Heather Jameson 25 November 2015

Spending Review: Osborne accused of 'dodgy arithmetic'

Chancellor George Osborne’s Spending Review introduced of a 2% precept on council tax for social care, an increase in house building and further cash for infrastructure.

Announcing the Spending Review in the House of Commons: ‘By the end of this Parliament, local government will spend the same in cash terms as it does today.’

However, his claims have already been dismissed by chief executive of Chartered Institute of Public Finance and Accountancy, Rob Whiteman who tweeted: ‘The claim councils will spend as much as now by parliament end will include some deft and dodgy arithmetic on devolution.’

Mr Osborne used his speech to dismiss the claim that ‘Britain had to choose between sound public finances and great public services’.

He told Parliament: ‘It’s a false choice; if you are bold with your reforms you can have both.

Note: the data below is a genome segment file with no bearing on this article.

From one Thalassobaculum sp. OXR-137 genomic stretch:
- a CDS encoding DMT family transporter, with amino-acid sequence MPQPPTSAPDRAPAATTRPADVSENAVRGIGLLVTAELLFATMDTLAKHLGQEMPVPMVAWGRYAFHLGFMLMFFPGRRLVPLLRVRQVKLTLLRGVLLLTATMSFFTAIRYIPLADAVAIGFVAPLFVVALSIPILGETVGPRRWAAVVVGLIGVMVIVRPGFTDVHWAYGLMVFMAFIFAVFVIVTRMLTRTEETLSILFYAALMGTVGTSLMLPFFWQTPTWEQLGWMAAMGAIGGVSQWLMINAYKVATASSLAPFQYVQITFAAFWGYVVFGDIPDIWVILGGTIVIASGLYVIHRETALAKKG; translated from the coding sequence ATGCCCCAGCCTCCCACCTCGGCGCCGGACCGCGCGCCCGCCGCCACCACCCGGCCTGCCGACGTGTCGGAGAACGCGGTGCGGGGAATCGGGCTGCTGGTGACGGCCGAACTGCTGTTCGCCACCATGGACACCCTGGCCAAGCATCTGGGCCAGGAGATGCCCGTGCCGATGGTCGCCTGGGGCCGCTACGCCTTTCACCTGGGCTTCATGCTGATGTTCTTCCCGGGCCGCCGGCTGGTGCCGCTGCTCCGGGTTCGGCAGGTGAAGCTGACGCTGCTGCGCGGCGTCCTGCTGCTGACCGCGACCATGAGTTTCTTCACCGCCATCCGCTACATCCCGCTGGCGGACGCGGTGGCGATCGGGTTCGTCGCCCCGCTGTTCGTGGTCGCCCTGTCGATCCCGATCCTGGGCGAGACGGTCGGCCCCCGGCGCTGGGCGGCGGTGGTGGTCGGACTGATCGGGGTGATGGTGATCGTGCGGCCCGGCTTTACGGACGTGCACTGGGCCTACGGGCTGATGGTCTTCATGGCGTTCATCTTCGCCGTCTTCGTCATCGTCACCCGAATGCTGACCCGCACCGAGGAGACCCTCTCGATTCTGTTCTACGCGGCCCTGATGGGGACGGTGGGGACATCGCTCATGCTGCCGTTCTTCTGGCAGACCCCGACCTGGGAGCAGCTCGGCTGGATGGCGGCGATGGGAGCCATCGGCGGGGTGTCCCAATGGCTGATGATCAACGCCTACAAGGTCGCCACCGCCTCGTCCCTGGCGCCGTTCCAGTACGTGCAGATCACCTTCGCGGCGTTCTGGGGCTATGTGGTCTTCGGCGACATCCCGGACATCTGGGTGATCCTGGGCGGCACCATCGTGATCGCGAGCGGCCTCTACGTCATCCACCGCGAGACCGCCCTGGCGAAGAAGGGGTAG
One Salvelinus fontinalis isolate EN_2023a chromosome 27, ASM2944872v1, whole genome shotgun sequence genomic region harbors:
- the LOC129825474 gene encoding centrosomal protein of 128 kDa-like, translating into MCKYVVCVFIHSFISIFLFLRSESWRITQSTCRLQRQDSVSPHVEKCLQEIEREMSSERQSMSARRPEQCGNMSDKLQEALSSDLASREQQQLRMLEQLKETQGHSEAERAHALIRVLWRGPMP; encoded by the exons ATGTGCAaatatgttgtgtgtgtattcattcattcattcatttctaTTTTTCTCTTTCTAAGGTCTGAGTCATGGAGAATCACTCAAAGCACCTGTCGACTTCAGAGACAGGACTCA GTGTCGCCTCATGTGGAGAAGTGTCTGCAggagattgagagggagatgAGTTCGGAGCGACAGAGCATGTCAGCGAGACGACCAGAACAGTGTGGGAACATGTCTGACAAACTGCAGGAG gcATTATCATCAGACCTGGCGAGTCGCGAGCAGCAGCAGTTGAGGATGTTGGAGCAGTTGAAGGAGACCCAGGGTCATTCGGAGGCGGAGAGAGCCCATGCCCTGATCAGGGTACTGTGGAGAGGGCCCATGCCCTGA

‘That’s why, while we’ve been reducing government spending, crime has fallen, a million more children are being educated in good and outstanding schools, and public satisfaction with our local government services has risen.

‘That is the exact opposite of what our critics predicted.’

Launching a spending review which put local authorities centre stage, Mr Osborne described his four priorities as:

- integrated health and social care
- a devolution revolution with infrastructure investment
- tackling social failures, and
- protecting national security.

As part of his efforts to address the housing crisis, Mr Osborne doubled cash for hosing, and pledged to fund an extension of right to buy with a tax on second homes and buy to let properties. He also announced extra proposals to tackle the acute problems in London.

Plans for a 2% precept on council tax for social care, which had been widely leaked before the announcement, were accompanied by a further £15bn by 2019-20 for the Better Care Fund.

Other measures included:

- a u-turn on controversial plans to cut universal credits
- a ‘big package’ of new powers for devolution
- the confirmation of proposals on business rates
- allowing local government to keep 100% of the receipts on asset sales
- an apprenticeship levy to boost skills – and co-locating job centres in local authority buildings
- the removal of local authority involvement in schools
- increased investment in infrastructure Heather Jameson Editor

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